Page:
Cons: While this album nearly does no wrong, there are a couple of drawbacks to it. Where will you see them? False Idol is a relevant depiction of the current sociopolitical climate and potentially a prophetization of the situation in which we live and turns our reality may take. Forgiven for the all, the all. Album Breakdown: False Idol is a musical piece that aims to test the technicality and progressive aspects that the band has introduced in previous albums. This is a shame when Veil Of Maya have such a strong identity and are often one of the most creative bands within their genre. The sonic alteration during this period was vast, but was for the most part received very well by fans of the band and the wider scene in general.
There are polyrhythmic breakdowns, which make a decent return; and the album even makes an attempt at being melodic at times. And I wish I was a better man. I crawl the from the dust. But I am who I am. The vocals hand themselves over and over between screamed and clean, and the dichotomous nature of the song is plain to appreciate.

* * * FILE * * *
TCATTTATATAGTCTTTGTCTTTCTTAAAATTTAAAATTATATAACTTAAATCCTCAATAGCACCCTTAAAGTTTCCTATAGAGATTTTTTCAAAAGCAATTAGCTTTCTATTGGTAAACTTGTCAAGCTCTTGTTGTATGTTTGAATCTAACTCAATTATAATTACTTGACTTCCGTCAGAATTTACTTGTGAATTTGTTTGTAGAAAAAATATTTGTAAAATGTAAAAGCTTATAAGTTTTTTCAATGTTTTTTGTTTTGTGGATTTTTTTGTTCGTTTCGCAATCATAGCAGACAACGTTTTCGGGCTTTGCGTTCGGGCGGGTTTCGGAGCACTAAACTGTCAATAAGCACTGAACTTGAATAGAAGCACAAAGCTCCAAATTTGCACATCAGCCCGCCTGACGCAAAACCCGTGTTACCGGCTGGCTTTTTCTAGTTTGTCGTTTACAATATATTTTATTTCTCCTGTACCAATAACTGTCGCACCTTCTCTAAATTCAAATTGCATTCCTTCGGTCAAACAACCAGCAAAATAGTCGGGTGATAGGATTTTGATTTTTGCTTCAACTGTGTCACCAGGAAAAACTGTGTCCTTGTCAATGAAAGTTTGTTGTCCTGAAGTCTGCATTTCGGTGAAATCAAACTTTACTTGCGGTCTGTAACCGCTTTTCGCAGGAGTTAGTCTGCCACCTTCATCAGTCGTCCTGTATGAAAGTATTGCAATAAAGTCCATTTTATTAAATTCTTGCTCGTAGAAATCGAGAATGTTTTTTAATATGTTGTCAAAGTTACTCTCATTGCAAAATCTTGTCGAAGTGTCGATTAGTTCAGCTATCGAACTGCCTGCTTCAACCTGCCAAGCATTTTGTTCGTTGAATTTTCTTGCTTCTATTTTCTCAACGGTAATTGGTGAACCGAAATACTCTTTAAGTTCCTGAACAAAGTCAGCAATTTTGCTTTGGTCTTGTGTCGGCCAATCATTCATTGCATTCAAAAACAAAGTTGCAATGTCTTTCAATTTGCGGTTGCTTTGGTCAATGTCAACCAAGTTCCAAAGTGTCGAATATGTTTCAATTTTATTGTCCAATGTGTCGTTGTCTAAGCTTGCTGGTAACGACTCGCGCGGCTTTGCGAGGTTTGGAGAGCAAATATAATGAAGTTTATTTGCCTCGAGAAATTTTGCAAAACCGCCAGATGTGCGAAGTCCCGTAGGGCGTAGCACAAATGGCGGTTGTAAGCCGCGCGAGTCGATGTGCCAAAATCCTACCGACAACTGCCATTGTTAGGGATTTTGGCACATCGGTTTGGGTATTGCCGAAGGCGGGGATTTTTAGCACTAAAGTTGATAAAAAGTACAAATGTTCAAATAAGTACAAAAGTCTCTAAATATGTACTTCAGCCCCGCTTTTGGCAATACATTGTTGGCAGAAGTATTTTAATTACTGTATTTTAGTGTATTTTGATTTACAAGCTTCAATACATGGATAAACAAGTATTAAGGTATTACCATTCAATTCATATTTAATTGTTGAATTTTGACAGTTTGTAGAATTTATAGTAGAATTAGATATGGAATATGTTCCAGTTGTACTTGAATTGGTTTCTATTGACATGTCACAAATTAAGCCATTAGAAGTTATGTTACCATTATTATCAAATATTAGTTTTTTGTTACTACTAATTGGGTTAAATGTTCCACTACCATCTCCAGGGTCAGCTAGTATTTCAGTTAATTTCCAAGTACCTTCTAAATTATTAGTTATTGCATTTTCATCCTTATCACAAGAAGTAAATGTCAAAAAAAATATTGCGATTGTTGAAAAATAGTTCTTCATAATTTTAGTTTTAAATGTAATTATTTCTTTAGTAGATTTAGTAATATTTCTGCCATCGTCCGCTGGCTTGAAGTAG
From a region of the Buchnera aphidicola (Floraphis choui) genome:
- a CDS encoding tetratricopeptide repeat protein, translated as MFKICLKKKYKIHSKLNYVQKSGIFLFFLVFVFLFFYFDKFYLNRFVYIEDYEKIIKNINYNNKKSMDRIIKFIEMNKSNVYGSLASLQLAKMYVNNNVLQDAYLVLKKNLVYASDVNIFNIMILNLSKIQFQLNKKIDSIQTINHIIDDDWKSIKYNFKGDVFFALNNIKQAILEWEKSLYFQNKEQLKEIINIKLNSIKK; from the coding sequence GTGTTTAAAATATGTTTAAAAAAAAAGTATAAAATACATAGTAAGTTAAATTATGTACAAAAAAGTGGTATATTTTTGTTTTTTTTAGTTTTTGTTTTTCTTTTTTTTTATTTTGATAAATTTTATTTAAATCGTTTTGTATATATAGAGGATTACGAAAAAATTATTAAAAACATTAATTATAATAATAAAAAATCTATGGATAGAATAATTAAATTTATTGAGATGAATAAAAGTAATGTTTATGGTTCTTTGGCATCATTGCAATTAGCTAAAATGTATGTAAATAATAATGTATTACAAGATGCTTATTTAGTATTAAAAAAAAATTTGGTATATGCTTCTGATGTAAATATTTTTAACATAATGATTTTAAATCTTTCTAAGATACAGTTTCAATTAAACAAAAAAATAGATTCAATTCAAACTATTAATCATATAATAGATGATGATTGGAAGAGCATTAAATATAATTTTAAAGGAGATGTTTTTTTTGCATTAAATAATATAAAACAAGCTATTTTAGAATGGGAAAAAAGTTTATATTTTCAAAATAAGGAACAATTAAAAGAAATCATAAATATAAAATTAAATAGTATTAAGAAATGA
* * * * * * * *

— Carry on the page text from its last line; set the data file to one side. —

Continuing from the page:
This song is the product of the first time Max Schad producer and I met and started writing together. Sure, it follows the same formula they have established in the past. You have stereotypical Halloween sampling, molasses thick tempos, and just full-fledged splintering of the soul. Added effects like the whammy bar taps and keyboard parts sprinkled throughout the record really separate Veil Of Maya from a lot of the imitation bands who surround them, and for the most part this is an album that could only have been written by them. The production quality does the music justice, as well as the aforementioned vocals that culminate very efficiently with the instrumentals in False Idol.